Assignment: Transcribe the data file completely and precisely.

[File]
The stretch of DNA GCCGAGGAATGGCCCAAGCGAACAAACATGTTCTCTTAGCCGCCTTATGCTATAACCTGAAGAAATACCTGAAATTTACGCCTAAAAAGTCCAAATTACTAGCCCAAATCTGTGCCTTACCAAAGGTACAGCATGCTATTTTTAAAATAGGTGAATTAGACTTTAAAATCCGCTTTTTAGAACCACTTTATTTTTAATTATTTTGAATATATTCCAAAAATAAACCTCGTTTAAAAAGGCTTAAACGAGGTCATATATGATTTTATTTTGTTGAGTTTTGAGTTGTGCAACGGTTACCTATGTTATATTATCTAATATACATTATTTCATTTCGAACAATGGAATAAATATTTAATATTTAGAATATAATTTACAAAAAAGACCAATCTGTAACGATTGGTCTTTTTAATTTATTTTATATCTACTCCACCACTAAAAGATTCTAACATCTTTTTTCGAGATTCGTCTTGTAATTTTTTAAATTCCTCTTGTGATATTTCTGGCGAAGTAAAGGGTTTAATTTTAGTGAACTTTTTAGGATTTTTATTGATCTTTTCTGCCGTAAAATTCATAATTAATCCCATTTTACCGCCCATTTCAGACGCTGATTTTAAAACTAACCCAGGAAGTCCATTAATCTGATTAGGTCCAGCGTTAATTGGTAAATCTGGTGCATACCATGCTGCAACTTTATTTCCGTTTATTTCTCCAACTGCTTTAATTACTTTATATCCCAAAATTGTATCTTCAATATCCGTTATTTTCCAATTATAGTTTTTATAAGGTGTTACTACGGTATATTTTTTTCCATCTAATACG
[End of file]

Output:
The stretch of DNA GCCGAGGAATGGCCCAAGCGAACAAACATGTTCTCTTAGCCGCCTTATGCTATAACCTGAAGAAATACCTGAAATTTACGCCTAAAAAGTCCAAATTACTAGCCCAAATCTGTGCCTTACCAAAGGTACAGCATGCTATTTTTAAAATAGGTGAATTAGACTTTAAAATCCGCTTTTTAGAACCACTTTATTTTTAATTATTTTGAATATATTCCAAAAATAAACCTCGTTTAAAAAGGCTTAAACGAGGTCATATATGATTTTATTTTGTTGAGTTTTGAGTTGTGCAACGGTTACCTATGTTATATTATCTAATATACATTATTTCATTTCGAACAATGGAATAAATATTTAATATTTAGAATATAATTTACAAAAAAGACCAATCTGTAACGATTGGTCTTTTTAATTTATTTTATATCTACTCCACCACTAAAAGATTCTAACATCTTTTTTCGAGATTCGTCTTGTAATTTTTTAAATTCCTCTTGTGATATTTCTGGCGAAGTAAAGGGTTTAATTTTAGTGAACTTTTTAGGATTTTTATTGATCTTTTCTGCCGTAAAATTCATAATTAATCCCATTTTACCGCCCATTTCAGACGCTGATTTTAAAACTAACCCAGGAAGTCCATTAATCTGATTAGGTCCAGCGTTAATTGGTAAATCTGGTGCATACCATGCTGCAACTTTATTTCCGTTTATTTCTCCAACTGCTTTAATTACTTTATATCCCAAAATTGTATCTTCAATATCCGTTATTTTCCAATTATAGTTTTTATAAGGTGTTACTACGGTATATTTTTTTCCATCTAATACG